Card Set Information
Series of events form one heart beat to the next
Ensure blood flows in co-ordinated manner from pulmonary veins & superior/inferoir vena cava into atria, ventricles and out into aorta & pulmonary arteries.
Two contractions to assist blood flow
R & L atria contract to force blood into ventricles
Each contraction is systematically-contract/relaxe
Process of blood entering and leaving the heart
>deoxygenated blood enters R atrium via inferior/superior vena cava
>passes through tricuspid valve into R ventricle
>Heart contracts to push deoxygenated blood through pulmonary valve and pulmonary arteries
>Deoxygenated blood diffuses through lungs to get oxygen via alveoli
>Blood enters L atrium
>Passes through mitral valve & into left ventricle
>Heart contracts causing aortic valve to open to allow oxygenated blood to flow throughtout the body via aorta
R & L ventricles contract to force blood into the vessels
Atrial systoles (Mid-late diastole) (1)
>Heart is relaxed/ pressure low
>Ventricles have approx 100ml of blood in chamber
>Blood passively flow into atria
>Av valves open
>Blood flow into ventricles
>semi lunar valves are closed
>complete emptying of atria occurs
Ventricular systole (2)
>Atria are in diastole
>Ventricles begin to contract,pressure increases
>Av valves are forced shut
>Semilunar valves are force open
>Blood forced from ventricles into pulmonary arteries and aorta
>at the same time relaxed atria are receiving blood from pulmonary veins and vena cava
Complete diastole (Early diastole) (3)
>ventricles pressure drops
>Ventricles are relaxed
>Semilunar valves close
>Blood begins to move from atria and cycle begins again
Maximum amount of blood received by ventricles just prior to contraction
The amount of pressure needed by the ventricles as they contract to ensure semilunar valves are open and blood is forced out of the ventricles into the vessels.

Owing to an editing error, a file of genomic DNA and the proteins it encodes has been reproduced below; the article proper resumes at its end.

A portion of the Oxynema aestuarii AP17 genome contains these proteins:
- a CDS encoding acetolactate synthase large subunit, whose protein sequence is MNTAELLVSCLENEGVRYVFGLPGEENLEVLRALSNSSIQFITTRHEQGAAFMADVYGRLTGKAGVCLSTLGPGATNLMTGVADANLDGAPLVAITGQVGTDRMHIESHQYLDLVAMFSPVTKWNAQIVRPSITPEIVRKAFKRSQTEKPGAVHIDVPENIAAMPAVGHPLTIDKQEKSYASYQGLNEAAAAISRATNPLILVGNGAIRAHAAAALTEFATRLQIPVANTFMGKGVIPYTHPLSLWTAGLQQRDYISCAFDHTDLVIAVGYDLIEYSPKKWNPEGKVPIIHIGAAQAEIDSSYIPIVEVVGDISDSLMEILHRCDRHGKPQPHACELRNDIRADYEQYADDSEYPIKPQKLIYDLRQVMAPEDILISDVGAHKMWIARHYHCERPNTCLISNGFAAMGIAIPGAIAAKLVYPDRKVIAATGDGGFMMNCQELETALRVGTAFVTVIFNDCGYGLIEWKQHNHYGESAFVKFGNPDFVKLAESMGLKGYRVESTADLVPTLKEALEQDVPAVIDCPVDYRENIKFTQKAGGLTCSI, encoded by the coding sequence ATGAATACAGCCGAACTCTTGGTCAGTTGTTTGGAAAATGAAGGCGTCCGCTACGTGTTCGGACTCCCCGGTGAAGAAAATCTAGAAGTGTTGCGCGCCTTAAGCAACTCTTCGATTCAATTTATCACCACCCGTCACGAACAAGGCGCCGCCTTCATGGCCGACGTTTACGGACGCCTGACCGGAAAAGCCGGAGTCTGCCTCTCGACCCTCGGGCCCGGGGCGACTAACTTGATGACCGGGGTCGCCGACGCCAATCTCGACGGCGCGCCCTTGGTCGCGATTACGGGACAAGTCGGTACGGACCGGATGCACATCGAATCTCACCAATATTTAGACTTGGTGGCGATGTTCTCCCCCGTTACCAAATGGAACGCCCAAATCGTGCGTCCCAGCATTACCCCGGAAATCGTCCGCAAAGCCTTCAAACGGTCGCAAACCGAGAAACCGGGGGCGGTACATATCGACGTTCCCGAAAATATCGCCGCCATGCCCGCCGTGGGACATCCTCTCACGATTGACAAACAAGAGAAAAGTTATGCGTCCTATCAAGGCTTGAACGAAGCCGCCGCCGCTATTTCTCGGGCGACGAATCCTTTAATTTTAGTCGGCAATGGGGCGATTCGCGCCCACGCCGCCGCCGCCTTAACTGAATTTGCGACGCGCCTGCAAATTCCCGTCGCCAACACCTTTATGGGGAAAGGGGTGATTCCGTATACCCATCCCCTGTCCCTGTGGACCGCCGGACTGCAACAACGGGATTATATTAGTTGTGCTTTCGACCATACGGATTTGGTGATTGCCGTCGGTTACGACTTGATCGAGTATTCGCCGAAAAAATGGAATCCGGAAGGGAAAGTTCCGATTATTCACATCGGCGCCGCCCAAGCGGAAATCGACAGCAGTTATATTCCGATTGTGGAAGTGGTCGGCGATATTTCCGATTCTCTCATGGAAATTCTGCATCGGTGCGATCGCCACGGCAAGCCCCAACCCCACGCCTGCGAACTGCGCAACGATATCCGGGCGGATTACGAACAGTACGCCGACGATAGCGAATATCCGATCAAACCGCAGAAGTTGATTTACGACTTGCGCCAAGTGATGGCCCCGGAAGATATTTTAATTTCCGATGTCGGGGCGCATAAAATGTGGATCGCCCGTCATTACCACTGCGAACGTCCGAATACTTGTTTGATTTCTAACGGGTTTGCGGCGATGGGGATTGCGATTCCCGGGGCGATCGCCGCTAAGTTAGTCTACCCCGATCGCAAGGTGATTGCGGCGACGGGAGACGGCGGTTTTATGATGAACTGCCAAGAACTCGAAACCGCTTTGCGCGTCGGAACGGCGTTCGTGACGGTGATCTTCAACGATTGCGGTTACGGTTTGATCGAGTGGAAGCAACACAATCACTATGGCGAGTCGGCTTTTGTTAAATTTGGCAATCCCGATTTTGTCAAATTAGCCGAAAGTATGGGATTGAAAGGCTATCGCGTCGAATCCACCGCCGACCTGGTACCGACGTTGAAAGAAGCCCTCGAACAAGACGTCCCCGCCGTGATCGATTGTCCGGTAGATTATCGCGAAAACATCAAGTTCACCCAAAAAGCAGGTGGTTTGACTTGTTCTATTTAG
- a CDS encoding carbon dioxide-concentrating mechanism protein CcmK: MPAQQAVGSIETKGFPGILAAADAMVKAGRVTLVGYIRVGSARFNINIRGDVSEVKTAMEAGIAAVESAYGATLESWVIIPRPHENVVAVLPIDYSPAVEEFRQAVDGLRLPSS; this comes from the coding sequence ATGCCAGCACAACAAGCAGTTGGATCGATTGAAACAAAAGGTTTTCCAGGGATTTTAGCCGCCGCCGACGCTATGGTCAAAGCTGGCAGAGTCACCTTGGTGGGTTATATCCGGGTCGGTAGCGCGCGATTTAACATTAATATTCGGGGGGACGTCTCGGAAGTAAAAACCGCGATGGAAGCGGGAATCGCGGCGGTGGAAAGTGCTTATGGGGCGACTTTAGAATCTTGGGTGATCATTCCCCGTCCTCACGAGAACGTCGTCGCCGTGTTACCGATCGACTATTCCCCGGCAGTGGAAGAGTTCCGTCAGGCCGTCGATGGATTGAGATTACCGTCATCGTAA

when can preload/afterload be altered?
During exercise, change in heart beats and pulse
Amount of force that produced by the heart during contraction
>to ensure blood is forced out of ventricles into pulmonary arteries and aorta
> ensure av valves are closed to prevent backflow
Intrinsic/ cardiac Conduction
> group of specialised myocardial cells responsible for action potential that cause heart rate.
>Begins when cells are depolarised ( + charge) as Na infuse into cell
>membrane permeability changes to allow movement to K ions across membrane
>Ends at repolarisation and ions balance is restored.
>Begins when cells are depolarised resulting in positive electricle charges within the cell.
>This occurs as Na ions infuse into the cell causing action potential to fire.
>The change in membrane permability change again and K ions move across the membrane causing repolarisation and ion balance is restored.
>Gap junctions ensure the movement of action potentials is in one co-ordinated direction.
Action potential (AP) pathway
> SA node fires an AP causing wave of electrical currents throughout atria stimulating systole.
> electrical currents travels to AV node
>to complete systole,signal is paused at Avnode
>signal travels to AV bundle carrying it to interventricular septum
>AV bundle divides into R&L bundle
branches into pukinji fibres
>carry it into apex of ventricle to conducting cell of the ventricles
>Ventricles contracts to forced blood out of vessels.
Electrical record of heart beat
represent action potential and sys/dia throughtout heart
P Wave - beginning of Atrial action potential/ depolarisation
QRS wave - Depolarisation of ventricles when ventricle contract to push blood out of ventricles and atria relax
T wave- Ventricular repolarisation- end of action potential
Amount of blood forced out of L ventricle into aorta over a minute resulting in heart rate
Heart pumps 5-6000ml blood per min, 70ml per beat
Dependent upon stretch of cardiac muscle cells as ventricles fills blood
HR shows how efficient blood is flowing thru artery
It measures expansion
HR maintain via action potential/ electrical impulse
What influence HR?
Higher in foetus, decrease throughtout life
electrolytes- na,ca, k
Nervous system & HR
Sympathetic nervous system
Stimulates the SA & AV nodes to speed up HR
Parasympathetic nervous system
Slows HR until it returns to normal
Amount of restriction that blood may encounter as it flows around the body
Restriction is caused by change in vessel diameter (constriction or dilation) or viscosity
Temperature mau constrict or dilate vessels
Nicotine cause vasoconstriction
Alcohol & histamine cause vasodilation
The measurement of pressure exerted by the blood as it is being pushed throught arteries against inner vessel walls
Sympathetic nervous system and BP
Uses nerves to influence BP by causing vasoconstriction of vessels
ie laying down - BP drops
n arteries send messages to brain causing vasoconstriction. The blood in the peripheries is pused back into systemic circulation and back towards the heart.
BP returns to normal
Kidneys and BP regulation
Blood volume increases = increase in CO = increase in BP= kidney increase urine output
Blood volume drops= decrease CO= BP drops = kidneys decrease urine output